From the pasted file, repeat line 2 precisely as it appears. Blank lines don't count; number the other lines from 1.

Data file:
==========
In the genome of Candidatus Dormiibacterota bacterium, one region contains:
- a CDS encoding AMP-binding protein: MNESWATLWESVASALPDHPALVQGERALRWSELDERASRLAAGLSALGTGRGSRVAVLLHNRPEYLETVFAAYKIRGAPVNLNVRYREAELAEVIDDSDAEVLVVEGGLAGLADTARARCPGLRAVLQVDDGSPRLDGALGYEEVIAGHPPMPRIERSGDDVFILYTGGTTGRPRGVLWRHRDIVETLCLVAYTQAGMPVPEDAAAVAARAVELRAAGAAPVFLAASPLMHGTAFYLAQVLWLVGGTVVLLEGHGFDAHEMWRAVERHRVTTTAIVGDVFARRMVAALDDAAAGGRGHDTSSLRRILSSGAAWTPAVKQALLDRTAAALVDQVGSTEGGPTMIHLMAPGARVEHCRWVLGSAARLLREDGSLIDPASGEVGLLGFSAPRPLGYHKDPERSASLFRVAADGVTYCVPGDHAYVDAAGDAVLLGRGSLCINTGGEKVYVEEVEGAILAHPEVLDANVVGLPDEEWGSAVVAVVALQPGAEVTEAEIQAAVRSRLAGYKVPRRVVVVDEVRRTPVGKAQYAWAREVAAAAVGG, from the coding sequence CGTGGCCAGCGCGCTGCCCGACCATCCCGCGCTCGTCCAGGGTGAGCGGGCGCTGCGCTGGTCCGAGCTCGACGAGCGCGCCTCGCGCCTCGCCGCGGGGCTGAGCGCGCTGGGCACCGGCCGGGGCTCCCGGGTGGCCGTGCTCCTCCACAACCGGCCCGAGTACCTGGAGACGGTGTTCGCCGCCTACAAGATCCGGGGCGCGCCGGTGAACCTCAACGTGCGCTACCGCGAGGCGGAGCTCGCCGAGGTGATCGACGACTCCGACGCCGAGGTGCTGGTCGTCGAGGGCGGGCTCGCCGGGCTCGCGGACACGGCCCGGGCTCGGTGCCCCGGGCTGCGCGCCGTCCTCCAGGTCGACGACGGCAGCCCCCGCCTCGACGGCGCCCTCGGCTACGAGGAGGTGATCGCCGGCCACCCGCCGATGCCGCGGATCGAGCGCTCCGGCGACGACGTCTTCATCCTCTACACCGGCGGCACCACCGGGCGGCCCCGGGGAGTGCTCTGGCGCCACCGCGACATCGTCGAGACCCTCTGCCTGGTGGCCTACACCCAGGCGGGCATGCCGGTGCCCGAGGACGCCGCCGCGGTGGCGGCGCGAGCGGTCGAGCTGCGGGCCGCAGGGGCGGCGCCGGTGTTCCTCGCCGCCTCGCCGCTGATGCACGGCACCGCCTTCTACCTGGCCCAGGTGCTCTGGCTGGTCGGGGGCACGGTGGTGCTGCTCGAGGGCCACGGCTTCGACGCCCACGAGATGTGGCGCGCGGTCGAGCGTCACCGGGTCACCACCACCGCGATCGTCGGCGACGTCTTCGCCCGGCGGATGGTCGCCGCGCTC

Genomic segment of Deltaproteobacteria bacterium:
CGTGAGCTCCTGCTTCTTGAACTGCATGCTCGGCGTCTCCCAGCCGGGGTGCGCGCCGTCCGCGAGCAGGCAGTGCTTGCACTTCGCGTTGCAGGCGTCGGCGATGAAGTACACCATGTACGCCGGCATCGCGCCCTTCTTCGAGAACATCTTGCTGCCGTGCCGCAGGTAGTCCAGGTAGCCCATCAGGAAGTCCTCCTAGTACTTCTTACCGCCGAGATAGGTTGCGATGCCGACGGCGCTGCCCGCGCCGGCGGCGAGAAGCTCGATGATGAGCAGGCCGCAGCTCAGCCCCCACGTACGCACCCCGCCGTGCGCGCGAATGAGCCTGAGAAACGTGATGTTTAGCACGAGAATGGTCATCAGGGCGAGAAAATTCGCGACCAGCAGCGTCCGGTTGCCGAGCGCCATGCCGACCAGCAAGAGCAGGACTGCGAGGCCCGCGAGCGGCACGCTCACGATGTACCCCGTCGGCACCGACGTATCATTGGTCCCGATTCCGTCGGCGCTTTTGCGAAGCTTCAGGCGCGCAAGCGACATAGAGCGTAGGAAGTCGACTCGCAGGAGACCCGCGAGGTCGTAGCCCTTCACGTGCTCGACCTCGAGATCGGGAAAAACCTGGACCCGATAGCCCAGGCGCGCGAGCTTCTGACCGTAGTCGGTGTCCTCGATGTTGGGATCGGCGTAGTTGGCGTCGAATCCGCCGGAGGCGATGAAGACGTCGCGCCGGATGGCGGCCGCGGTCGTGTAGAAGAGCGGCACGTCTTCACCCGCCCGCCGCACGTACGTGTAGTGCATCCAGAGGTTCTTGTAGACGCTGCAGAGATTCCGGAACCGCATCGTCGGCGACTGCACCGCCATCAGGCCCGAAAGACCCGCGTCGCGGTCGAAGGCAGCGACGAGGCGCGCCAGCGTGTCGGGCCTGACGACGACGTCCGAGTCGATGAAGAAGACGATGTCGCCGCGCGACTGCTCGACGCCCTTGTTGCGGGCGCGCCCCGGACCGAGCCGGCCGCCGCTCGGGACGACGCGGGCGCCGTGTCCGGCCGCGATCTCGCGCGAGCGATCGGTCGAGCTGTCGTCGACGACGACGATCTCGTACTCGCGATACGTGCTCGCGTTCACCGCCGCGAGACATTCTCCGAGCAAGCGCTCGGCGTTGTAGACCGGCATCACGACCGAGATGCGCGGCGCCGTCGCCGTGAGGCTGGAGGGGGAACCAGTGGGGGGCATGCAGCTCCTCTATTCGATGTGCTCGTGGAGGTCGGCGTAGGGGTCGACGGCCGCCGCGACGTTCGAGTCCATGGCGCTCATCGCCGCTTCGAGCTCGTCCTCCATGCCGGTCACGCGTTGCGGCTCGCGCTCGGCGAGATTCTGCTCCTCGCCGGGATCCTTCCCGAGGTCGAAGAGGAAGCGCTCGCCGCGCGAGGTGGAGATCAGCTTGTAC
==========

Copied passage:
- a CDS encoding AMP-binding protein: MNESWATLWESVASALPDHPALVQGERALRWSELDERASRLAAGLSALGTGRGSRVAVLLHNRPEYLETVFAAYKIRGAPVNLNVRYREAELAEVIDDSDAEVLVVEGGLAGLADTARARCPGLRAVLQVDDGSPRLDGALGYEEVIAGHPPMPRIERSGDDVFILYTGGTTGRPRGVLWRHRDIVETLCLVAYTQAGMPVPEDAAAVAARAVELRAAGAAPVFLAASPLMHGTAFYLAQVLWLVGGTVVLLEGHGFDAHEMWRAVERHRVTTTAIVGDVFARRMVAALDDAAAGGRGHDTSSLRRILSSGAAWTPAVKQALLDRTAAALVDQVGSTEGGPTMIHLMAPGARVEHCRWVLGSAARLLREDGSLIDPASGEVGLLGFSAPRPLGYHKDPERSASLFRVAADGVTYCVPGDHAYVDAAGDAVLLGRGSLCINTGGEKVYVEEVEGAILAHPEVLDANVVGLPDEEWGSAVVAVVALQPGAEVTEAEIQAAVRSRLAGYKVPRRVVVVDEVRRTPVGKAQYAWAREVAAAAVGG, from the coding sequence CGTGGCCAGCGCGCTGCCCGACCATCCCGCGCTCGTCCAGGGTGAGCGGGCGCTGCGCTGGTCCGAGCTCGACGAGCGCGCCTCGCGCCTCGCCGCGGGGCTGAGCGCGCTGGGCACCGGCCGGGGCTCCCGGGTGGCCGTGCTCCTCCACAACCGGCCCGAGTACCTGGAGACGGTGTTCGCCGCCTACAAGATCCGGGGCGCGCCGGTGAACCTCAACGTGCGCTACCGCGAGGCGGAGCTCGCCGAGGTGATCGACGACTCCGACGCCGAGGTGCTGGTCGTCGAGGGCGGGCTCGCCGGGCTCGCGGACACGGCCCGGGCTCGGTGCCCCGGGCTGCGCGCCGTCCTCCAGGTCGACGACGGCAGCCCCCGCCTCGACGGCGCCCTCGGCTACGAGGAGGTGATCGCCGGCCACCCGCCGATGCCGCGGATCGAGCGCTCCGGCGACGACGTCTTCATCCTCTACACCGGCGGCACCACCGGGCGGCCCCGGGGAGTGCTCTGGCGCCACCGCGACATCGTCGAGACCCTCTGCCTGGTGGCCTACACCCAGGCGGGCATGCCGGTGCCCGAGGACGCCGCCGCGGTGGCGGCGCGAGCGGTCGAGCTGCGGGCCGCAGGGGCGGCGCCGGTGTTCCTCGCCGCCTCGCCGCTGATGCACGGCACCGCCTTCTACCTGGCCCAGGTGCTCTGGCTGGTCGGGGGCACGGTGGTGCTGCTCGAGGGCCACGGCTTCGACGCCCACGAGATGTGGCGCGCGGTCGAGCGTCACCGGGTCACCACCACCGCGATCGTCGGCGACGTCTTCGCCCGGCGGATGGTCGCCGCGCTC